To cut her overhead in this area, Pamela Warshay, owner of Sage Fitness, treats her Pilates and Gyrotonic instructors as independent contractors. It is their responsibility to find their own clients and set up their own hours. They simply rent her studio for the hours they need.
She says she structured her business this way because she also recognized that students tend to follow their teachers. So why waste money on training only to have the instructor eventually leave, taking their clients with them?
Gregory Florez, CEO of Fit Advisor, agrees, adding that if they're not staff, then you aren't responsible for their training, certification and ongoing education.
"Although you have less control, if you are good at spotting talent and offer good incentives, I recomend starting out with contractors because it's less risky. You can always, as the cash flow starts, change from contractors to employees. It is harder to do it the other way around."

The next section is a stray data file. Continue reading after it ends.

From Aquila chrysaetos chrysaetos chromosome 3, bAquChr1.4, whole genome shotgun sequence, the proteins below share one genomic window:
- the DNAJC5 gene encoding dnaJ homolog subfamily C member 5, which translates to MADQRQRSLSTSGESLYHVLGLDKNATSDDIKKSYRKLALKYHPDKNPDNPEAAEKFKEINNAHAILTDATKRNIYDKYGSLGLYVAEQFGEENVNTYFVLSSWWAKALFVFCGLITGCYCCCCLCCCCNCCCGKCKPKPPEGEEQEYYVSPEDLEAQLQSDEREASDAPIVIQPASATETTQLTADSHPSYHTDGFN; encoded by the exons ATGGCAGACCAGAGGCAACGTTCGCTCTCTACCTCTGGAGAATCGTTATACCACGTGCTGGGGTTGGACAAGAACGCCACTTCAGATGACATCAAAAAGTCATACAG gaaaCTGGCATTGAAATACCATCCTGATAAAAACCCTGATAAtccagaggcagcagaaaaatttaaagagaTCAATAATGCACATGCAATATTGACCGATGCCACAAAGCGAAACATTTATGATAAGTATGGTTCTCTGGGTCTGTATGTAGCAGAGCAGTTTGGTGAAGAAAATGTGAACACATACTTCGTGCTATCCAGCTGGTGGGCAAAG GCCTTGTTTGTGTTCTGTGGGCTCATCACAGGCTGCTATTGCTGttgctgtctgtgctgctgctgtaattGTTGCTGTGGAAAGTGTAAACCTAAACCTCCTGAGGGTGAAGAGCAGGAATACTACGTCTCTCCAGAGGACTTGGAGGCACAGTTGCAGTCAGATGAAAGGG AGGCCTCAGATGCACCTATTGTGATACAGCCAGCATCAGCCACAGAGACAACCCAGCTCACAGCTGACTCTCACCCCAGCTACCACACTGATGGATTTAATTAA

To Lease or to Buy?
The cost and maintenance of equipment is the third-largest overhead cost you'll have. Deciding whether to buy or lease equipment depends on your budget and your goals. Warshay opted to purchase her Pilates and Gyrotonic equipment over time, as her studio got bigger. Price tag: between $3,500 to $5,500 each. To keep the machinery running smoothly, she does most of the maintenance herself. For the heavier lifting, she has a handyman on speed dial.
Fowler, meanwhile, recommends her franchisees sign a three-year leasing contract. "After three years, you don't want those spinning bikes," she says. "You don't want to lose your reputation because your bikes are crappy."